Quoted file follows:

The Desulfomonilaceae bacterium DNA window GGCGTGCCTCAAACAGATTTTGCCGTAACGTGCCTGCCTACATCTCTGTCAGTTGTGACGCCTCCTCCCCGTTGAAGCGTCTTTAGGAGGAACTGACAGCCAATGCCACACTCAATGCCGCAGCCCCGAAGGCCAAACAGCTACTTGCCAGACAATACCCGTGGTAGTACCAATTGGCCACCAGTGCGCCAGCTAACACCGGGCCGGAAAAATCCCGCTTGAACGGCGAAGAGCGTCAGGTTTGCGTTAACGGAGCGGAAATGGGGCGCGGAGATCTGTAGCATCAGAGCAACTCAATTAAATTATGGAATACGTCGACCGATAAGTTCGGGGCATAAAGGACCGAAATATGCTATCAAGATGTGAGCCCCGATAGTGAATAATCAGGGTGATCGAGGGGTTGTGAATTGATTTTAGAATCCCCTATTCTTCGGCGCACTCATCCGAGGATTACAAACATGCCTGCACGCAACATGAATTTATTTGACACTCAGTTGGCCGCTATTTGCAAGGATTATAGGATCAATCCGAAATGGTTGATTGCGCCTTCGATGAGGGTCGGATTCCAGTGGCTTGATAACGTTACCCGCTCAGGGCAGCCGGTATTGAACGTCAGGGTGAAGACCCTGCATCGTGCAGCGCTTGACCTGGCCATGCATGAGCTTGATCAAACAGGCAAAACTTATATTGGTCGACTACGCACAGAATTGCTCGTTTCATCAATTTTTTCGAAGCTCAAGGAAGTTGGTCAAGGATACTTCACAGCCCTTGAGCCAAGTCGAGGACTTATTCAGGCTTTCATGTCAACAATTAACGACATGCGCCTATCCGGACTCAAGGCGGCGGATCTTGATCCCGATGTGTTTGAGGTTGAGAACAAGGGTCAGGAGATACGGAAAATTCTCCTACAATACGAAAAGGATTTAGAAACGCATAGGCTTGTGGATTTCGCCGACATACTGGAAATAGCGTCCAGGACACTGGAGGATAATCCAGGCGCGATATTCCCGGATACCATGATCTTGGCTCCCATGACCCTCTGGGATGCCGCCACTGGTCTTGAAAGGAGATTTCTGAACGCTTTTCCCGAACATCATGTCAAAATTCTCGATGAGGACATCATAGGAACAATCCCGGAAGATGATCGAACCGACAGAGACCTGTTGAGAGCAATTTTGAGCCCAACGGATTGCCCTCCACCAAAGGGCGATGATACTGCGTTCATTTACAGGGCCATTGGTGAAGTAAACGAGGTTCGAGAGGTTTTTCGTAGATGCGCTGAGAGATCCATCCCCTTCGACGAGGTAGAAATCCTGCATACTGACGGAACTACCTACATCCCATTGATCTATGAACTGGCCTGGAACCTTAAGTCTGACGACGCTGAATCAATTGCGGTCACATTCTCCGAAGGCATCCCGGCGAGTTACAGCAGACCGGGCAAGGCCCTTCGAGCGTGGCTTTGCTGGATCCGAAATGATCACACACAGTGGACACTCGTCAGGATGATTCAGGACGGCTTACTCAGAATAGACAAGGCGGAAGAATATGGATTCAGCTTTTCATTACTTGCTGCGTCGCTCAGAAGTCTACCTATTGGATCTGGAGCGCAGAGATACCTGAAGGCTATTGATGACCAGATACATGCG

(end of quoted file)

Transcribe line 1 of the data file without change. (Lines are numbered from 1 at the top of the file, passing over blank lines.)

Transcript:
The Desulfomonilaceae bacterium DNA window GGCGTGCCTCAAACAGATTTTGCCGTAACGTGCCTGCCTACATCTCTGTCAGTTGTGACGCCTCCTCCCCGTTGAAGCGTCTTTAGGAGGAACTGACAGCCAATGCCACACTCAATGCCGCAGCCCCGAAGGCCAAACAGCTACTTGCCAGACAATACCCGTGGTAGTACCAATTGGCCACCAGTGCGCCAGCTAACACCGGGCCGGAAAAATCCCGCTTGAACGGCGAAGAGCGTCAGGTTTGCGTTAACGGAGCGGAAATGGGGCGCGGAGATCTGTAGCATCAGAGCAACTCAATTAAATTATGGAATACGTCGACCGATAAGTTCGGGGCATAAAGGACCGAAATATGCTATCAAGATGTGAGCCCCGATAGTGAATAATCAGGGTGATCGAGGGGTTGTGAATTGATTTTAGAATCCCCTATTCTTCGGCGCACTCATCCGAGGATTACAAACATGCCTGCACGCAACATGAATTTATTTGACACTCAGTTGGCCGCTATTTGCAAGGATTATAGGATCAATCCGAAATGGTTGATTGCGCCTTCGATGAGGGTCGGATTCCAGTGGCTTGATAACGTTACCCGCTCAGGGCAGCCGGTATTGAACGTCAGGGTGAAGACCCTGCATCGTGCAGCGCTTGACCTGGCCATGCATGAGCTTGATCAAACAGGCAAAACTTATATTGGTCGACTACGCACAGAATTGCTCGTTTCATCAATTTTTTCGAAGCTCAAGGAAGTTGGTCAAGGATACTTCACAGCCCTTGAGCCAAGTCGAGGACTTATTCAGGCTTTCATGTCAACAATTAACGACATGCGCCTATCCGGACTCAAGGCGGCGGATCTTGATCCCGATGTGTTTGAGGTTGAGAACAAGGGTCAGGAGATACGGAAAATTCTCCTACAATACGAAAAGGATTTAGAAACGCATAGGCTTGTGGATTTCGCCGACATACTGGAAATAGCGTCCAGGACACTGGAGGATAATCCAGGCGCGATATTCCCGGATACCATGATCTTGGCTCCCATGACCCTCTGGGATGCCGCCACTGGTCTTGAAAGGAGATTTCTGAACGCTTTTCCCGAACATCATGTCAAAATTCTCGATGAGGACATCATAGGAACAATCCCGGAAGATGATCGAACCGACAGAGACCTGTTGAGAGCAATTTTGAGCCCAACGGATTGCCCTCCACCAAAGGGCGATGATACTGCGTTCATTTACAGGGCCATTGGTGAAGTAAACGAGGTTCGAGAGGTTTTTCGTAGATGCGCTGAGAGATCCATCCCCTTCGACGAGGTAGAAATCCTGCATACTGACGGAACTACCTACATCCCATTGATCTATGAACTGGCCTGGAACCTTAAGTCTGACGACGCTGAATCAATTGCGGTCACATTCTCCGAAGGCATCCCGGCGAGTTACAGCAGACCGGGCAAGGCCCTTCGAGCGTGGCTTTGCTGGATCCGAAATGATCACACACAGTGGACACTCGTCAGGATGATTCAGGACGGCTTACTCAGAATAGACAAGGCGGAAGAATATGGATTCAGCTTTTCATTACTTGCTGCGTCGCTCAGAAGTCTACCTATTGGATCTGGAGCGCAGAGATACCTGAAGGCTATTGATGACCAGATACATGCG